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BoK Keeps Rate on Hold
World Economy

BoK Keeps Rate on Hold

In its monetary policy meeting, the Bank of England kept its record low interest rate and quantitative easing program unchanged.
Continuing to vote eight to one in favor of retaining rates at their historic low of 0.5%, the central bank indicated that the domestic outlook had weakened compared with its last full assessment in November, Yahoo reported.
The eight members who voted for the status quo continued to judge that leaving the stance of monetary policy unchanged would best balance the risks around achieving the bank’s objective of returning inflation to the target in around two years’ time.
Ian McCafferty, the sole dissenter, was of the view that the risks to domestic cost growth remained to the upside and, given the recent depreciation of sterling, were less likely to be offset by the drag from earlier sterling appreciation.

 Production Declines
UK manufacturing and industrial production both experienced a sharp decline in November, to the surprise of many economists, and underlining the struggles the sectors are facing amid a strong pound and plummeting oil prices.
Industrial output slid 0.7% month-on-month after staying flat in October as warm weather cut into energy demand. It was forecast to grow 0.1% in November. The monthly decline was the most in almost three years. Likewise, manufacturing production dropped 0.4% from the previous month, well below forecasts of a 0.1% expansion. Year-on-year manufacturing production contracted by 1.2%, its fifth consecutive month of decline and worse than forecasts of a more moderate 0.8% drop.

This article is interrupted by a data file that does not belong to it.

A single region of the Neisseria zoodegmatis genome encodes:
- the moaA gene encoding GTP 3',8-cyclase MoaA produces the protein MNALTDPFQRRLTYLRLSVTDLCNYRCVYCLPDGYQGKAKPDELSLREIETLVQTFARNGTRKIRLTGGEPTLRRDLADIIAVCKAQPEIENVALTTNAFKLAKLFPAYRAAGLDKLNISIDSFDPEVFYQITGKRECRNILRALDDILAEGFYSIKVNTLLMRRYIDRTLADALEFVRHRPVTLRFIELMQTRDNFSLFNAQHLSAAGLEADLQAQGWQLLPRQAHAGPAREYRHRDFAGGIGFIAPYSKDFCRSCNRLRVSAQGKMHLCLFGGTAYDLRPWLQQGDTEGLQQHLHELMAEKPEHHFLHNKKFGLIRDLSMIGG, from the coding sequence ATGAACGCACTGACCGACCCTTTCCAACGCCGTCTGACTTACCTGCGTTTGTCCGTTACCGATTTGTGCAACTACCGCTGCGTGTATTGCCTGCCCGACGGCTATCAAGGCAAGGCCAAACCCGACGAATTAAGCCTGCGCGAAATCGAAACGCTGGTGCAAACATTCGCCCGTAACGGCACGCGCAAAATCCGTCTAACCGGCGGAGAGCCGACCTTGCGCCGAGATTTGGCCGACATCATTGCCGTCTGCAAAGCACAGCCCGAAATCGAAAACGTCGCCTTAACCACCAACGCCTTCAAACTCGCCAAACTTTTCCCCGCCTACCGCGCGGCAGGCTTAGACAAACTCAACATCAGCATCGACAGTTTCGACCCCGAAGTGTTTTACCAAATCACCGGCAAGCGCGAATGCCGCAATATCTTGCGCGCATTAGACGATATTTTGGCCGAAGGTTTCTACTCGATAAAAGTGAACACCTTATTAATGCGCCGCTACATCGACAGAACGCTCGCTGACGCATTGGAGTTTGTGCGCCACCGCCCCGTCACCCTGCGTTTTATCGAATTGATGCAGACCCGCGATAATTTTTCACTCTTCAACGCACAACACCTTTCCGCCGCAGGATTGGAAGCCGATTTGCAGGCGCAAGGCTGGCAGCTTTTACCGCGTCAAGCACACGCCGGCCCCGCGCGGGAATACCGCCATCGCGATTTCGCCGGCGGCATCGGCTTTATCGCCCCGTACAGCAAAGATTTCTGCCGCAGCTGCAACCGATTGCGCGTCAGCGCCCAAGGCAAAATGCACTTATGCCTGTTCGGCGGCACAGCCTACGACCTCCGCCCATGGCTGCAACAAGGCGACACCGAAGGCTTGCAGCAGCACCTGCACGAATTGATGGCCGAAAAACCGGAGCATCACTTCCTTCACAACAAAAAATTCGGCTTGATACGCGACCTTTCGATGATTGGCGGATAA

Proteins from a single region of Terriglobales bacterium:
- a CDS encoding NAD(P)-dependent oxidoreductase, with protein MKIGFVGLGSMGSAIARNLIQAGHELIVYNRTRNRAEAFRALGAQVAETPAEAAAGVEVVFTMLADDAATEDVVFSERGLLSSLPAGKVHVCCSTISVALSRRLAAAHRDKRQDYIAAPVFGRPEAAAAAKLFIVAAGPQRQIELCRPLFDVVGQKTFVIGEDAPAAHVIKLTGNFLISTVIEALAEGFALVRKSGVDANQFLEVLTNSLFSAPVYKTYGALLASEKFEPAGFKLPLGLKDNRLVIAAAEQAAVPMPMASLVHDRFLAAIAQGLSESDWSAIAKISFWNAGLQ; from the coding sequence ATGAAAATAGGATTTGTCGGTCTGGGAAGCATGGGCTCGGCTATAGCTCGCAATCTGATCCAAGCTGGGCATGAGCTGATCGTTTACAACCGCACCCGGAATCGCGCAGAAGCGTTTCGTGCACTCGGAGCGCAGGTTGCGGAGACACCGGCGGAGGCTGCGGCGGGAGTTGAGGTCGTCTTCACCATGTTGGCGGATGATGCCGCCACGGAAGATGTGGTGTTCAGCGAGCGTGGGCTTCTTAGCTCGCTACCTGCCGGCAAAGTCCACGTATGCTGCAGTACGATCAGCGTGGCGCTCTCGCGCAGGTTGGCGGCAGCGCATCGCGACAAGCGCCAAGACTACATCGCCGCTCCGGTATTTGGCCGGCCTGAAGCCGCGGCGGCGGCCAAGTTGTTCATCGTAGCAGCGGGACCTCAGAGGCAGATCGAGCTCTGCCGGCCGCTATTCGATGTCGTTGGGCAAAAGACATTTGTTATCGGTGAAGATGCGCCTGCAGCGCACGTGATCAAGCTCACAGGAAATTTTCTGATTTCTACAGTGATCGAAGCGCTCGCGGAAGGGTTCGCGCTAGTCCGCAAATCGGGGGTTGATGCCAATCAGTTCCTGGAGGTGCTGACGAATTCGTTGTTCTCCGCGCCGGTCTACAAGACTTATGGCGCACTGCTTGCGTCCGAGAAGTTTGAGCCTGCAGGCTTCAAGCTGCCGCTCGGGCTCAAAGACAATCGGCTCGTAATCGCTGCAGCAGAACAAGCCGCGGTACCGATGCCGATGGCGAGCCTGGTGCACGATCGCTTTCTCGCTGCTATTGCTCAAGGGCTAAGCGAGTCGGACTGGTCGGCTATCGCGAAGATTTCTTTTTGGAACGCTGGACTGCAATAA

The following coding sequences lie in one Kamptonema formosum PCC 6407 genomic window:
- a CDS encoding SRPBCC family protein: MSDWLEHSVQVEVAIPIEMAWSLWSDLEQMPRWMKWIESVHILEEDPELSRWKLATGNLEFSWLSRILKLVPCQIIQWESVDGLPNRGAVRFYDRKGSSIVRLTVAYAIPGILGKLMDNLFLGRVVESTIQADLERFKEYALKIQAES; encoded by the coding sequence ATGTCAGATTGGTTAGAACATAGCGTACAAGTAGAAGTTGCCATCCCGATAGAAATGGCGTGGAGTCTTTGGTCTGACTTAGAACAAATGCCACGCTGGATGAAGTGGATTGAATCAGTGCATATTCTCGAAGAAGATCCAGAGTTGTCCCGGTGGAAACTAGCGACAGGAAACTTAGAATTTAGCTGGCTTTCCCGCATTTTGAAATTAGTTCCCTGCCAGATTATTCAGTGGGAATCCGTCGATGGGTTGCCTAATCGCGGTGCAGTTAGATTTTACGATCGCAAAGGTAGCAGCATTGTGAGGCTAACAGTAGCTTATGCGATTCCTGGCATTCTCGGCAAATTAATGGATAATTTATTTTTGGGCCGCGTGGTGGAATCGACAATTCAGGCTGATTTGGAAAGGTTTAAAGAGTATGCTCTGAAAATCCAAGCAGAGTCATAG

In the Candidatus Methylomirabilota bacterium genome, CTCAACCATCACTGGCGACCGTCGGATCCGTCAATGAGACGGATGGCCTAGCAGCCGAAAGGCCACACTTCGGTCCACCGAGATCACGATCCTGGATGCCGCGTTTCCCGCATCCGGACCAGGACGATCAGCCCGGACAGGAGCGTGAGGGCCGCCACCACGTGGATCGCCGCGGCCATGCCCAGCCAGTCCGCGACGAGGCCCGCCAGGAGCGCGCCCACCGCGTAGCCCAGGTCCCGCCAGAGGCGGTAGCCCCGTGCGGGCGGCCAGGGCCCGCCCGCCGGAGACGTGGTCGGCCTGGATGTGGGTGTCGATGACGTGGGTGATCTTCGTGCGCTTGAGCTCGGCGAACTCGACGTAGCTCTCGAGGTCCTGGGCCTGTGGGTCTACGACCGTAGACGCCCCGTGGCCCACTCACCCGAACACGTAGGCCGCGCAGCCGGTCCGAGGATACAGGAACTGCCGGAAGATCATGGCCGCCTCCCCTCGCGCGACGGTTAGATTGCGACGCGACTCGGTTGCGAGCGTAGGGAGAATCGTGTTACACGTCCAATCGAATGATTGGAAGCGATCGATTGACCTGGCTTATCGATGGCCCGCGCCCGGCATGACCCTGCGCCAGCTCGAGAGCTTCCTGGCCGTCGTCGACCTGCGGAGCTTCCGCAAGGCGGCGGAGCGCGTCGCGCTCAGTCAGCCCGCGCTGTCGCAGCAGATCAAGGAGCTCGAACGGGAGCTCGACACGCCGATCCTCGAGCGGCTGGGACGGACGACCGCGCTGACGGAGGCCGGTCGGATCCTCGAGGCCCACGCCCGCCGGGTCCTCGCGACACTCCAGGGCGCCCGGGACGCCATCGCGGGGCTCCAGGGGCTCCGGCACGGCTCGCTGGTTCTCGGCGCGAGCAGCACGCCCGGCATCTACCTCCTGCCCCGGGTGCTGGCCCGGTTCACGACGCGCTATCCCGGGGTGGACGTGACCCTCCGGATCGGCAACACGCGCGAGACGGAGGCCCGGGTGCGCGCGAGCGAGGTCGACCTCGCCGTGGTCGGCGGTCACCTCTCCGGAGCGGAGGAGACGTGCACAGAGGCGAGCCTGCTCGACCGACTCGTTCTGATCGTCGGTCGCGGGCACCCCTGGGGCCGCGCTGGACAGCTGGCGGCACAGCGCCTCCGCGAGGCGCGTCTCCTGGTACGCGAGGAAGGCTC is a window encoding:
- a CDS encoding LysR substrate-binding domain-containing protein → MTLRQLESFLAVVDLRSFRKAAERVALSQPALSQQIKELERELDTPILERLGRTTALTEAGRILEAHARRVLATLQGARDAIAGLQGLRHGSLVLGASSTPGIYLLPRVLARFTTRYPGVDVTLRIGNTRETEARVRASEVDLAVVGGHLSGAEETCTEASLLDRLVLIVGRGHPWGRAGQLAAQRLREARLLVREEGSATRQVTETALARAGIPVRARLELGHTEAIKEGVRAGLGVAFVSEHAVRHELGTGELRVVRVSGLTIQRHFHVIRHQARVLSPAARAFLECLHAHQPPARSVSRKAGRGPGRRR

On the other hand, industrial production advanced by 0.9% on a yearly basis. This was slower than the 1.7% increase posted in October and economists’ forecast for a 1.7% growth.
Finally, the US economy gained almost 300,000 new jobs in December, capping off the fifth straight year in which employment grew by at least two million. The world’s largest economy created 292,000 non-farm jobs in the final month of 2015, according to a report issued by the Labor Department. Economists had predicted non-farm employment to increase by 200,000 jobs.
The report added that employment in October and November rose by an upwardly revised 307,000 jobs and 252,000 jobs respectively, adding up to a combined upward revision of 50,000 jobs.

 

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